Gelato makes a good day great, and the quest for the perfect gelato is a delightful hobby — or obsession. I didn’t plan my visit to Rome around gelato, but, come to think of it, that’s not a bad idea.

My most recent pursuit of gelato began when I was at the Spanish Steps. Before lunch. (And your point is … ?)

I thought of the gelato place called 71 Sotto 0 (translates to 71 degrees below zero) and realized that would be a great destination for the next part of my tour of Rome. Our friends who live in the Rome found it and swear that it’s hands-down the best in the city. It’s a gelateria that looks like all the others, but … mamma mia, the gelato is delicious. For those keeping track of such things, the address is Via Monte Brianzo, 71.

I got to walk all the way down the oh-so-elegant Via Condotti. Along the way, I took a peek into a little church on the left called Santa Trinita. It was interesting enough to distract me from my quest, if only briefly. As Italian churches go, it’s very small. So small, in fact, that it’s essentially just the dome. So I entered right into the rotunda area, “did” Santa Trinita very quickly, and was back on the prowl for gelato in no time. I returned to the street, which changed names and jogged a little, requiring me to bear left at one point (again, for those keep track of such things). Via Monte Brianzo is essentially the far end of Condotti near where it would run into the river. 71 Sotto 0 is on the left, and I could see the ice cream cone hanging over the door from a block away.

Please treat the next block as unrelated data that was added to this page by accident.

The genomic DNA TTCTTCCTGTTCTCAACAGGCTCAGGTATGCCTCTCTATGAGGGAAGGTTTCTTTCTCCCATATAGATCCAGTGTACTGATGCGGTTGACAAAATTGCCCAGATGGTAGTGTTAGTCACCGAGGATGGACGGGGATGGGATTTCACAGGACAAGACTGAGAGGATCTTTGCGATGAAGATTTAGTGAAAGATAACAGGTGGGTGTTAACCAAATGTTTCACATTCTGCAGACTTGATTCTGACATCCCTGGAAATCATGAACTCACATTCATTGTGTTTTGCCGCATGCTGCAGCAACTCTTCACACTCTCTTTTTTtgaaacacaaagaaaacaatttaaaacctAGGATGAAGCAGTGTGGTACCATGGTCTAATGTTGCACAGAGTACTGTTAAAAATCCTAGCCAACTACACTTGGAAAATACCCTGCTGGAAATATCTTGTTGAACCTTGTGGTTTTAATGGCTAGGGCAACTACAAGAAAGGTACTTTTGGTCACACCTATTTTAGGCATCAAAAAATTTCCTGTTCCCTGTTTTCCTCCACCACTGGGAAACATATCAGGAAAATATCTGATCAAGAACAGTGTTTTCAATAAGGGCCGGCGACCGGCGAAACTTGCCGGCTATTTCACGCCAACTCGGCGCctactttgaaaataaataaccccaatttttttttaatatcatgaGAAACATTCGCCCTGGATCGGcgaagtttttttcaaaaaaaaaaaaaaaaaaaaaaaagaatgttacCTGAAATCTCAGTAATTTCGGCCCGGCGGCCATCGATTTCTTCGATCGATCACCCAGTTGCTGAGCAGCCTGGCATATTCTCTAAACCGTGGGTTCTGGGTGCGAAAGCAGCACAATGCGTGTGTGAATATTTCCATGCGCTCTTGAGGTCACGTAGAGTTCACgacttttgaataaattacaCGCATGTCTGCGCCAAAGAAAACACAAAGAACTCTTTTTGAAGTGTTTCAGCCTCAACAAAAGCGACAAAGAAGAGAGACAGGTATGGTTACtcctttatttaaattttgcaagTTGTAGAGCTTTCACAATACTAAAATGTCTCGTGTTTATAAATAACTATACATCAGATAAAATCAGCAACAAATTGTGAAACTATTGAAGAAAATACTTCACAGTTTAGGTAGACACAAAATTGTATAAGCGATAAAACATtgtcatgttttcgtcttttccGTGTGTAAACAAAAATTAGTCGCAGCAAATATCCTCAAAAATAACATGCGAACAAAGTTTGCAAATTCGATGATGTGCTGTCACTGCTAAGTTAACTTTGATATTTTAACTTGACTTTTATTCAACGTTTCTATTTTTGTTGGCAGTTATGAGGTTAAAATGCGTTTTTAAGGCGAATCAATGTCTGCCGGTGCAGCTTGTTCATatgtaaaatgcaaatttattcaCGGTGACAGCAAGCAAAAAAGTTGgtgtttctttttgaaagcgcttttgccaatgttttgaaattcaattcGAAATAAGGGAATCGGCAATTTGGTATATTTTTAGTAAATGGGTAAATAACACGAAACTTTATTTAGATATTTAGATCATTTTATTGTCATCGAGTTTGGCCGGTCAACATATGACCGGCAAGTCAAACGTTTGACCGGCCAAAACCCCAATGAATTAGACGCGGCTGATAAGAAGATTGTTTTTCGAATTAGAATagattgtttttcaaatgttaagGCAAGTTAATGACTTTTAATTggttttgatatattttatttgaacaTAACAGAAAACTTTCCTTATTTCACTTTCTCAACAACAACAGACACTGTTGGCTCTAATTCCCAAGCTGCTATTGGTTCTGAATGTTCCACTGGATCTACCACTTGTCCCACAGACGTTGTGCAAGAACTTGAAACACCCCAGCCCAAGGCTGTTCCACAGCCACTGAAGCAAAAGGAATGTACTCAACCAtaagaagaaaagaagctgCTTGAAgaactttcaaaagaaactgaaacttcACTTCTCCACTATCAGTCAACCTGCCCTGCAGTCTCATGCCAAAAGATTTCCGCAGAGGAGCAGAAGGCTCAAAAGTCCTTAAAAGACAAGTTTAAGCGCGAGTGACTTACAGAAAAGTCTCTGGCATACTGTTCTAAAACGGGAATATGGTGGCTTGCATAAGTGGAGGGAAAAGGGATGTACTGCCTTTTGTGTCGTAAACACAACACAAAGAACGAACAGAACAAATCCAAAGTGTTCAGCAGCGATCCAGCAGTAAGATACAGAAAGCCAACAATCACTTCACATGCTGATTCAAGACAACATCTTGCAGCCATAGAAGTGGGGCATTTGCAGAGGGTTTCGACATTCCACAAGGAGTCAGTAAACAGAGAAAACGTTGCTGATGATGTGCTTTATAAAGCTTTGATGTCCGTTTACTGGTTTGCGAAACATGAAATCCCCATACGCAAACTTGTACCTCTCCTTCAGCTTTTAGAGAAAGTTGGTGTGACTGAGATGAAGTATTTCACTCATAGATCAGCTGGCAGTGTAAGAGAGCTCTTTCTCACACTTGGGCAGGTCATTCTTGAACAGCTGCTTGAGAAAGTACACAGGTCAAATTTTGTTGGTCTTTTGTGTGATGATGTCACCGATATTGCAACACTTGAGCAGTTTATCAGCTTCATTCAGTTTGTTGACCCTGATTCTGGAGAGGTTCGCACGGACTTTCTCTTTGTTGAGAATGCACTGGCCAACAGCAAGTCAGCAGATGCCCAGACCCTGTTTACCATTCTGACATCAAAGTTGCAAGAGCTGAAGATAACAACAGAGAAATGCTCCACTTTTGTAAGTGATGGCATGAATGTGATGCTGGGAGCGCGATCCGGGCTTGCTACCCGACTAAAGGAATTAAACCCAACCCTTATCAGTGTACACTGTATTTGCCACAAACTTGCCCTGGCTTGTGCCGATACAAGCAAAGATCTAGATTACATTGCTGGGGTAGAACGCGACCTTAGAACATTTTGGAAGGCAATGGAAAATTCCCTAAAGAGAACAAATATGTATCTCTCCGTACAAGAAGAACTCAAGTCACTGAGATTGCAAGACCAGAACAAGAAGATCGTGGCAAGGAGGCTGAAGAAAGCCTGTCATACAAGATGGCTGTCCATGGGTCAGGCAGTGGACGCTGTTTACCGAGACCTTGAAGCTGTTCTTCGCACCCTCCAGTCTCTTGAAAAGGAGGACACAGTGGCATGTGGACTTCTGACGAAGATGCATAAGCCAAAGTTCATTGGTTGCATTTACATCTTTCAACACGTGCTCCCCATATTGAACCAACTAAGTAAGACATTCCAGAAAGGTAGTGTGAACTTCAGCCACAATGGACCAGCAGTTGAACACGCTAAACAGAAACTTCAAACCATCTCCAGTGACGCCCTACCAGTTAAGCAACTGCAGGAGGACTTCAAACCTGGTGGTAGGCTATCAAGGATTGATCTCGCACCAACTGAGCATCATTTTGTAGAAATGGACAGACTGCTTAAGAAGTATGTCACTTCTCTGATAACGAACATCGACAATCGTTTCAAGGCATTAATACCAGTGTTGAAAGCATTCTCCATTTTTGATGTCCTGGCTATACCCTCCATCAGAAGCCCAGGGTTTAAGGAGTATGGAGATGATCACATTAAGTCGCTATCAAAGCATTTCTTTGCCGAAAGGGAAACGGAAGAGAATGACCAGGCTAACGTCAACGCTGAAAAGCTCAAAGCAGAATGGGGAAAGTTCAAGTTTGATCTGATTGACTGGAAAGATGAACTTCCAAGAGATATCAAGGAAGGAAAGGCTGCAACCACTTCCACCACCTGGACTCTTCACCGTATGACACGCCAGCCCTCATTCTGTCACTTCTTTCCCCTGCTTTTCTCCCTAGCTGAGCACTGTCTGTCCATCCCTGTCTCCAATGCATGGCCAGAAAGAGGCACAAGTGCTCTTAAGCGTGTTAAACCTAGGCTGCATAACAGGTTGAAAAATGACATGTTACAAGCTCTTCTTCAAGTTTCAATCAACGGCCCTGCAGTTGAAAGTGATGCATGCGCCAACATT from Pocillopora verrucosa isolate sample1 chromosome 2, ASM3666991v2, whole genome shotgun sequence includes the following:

But the sign on the door read chuiso (closed). I was out of luck.

Mightily disappointed, but not dissuaded, I soldiered onward toward San Crispino, another favorite gelateria. Paul reminds me that it’s named after a saint who is no longer thought to have existed. Nonetheless, eating San Crispino gelato is a religious experience.

It’s a pretty slick operation – there are several locations, New York Times reviews, long lines in the summer, and a great reputation. The gelato is delicious and distinguished by particularly innovative flavors (e.g., ginger). The honey flavored gelato made me so curious that I had to ask for a taste (“posso assaggiare” — “may I taste…?”). I went with the apple and cinnamon and wasn’t disappointed.

If San Crispino had not panned out (and once I regained my composure after a second closed gelateria, that is), I would have had other good options: Giolitti, the gelato institution of Rome or Blue Ice. Blue Ice is a chain with stores all over Rome; we often find ourselves at the one near Campo de Fiori.

Thank heavens (or the fictional Saint Crispin), San Crispino’s was there for me. Sated with gelato, it was time to look for lunch. Again, I ask … what’s your point?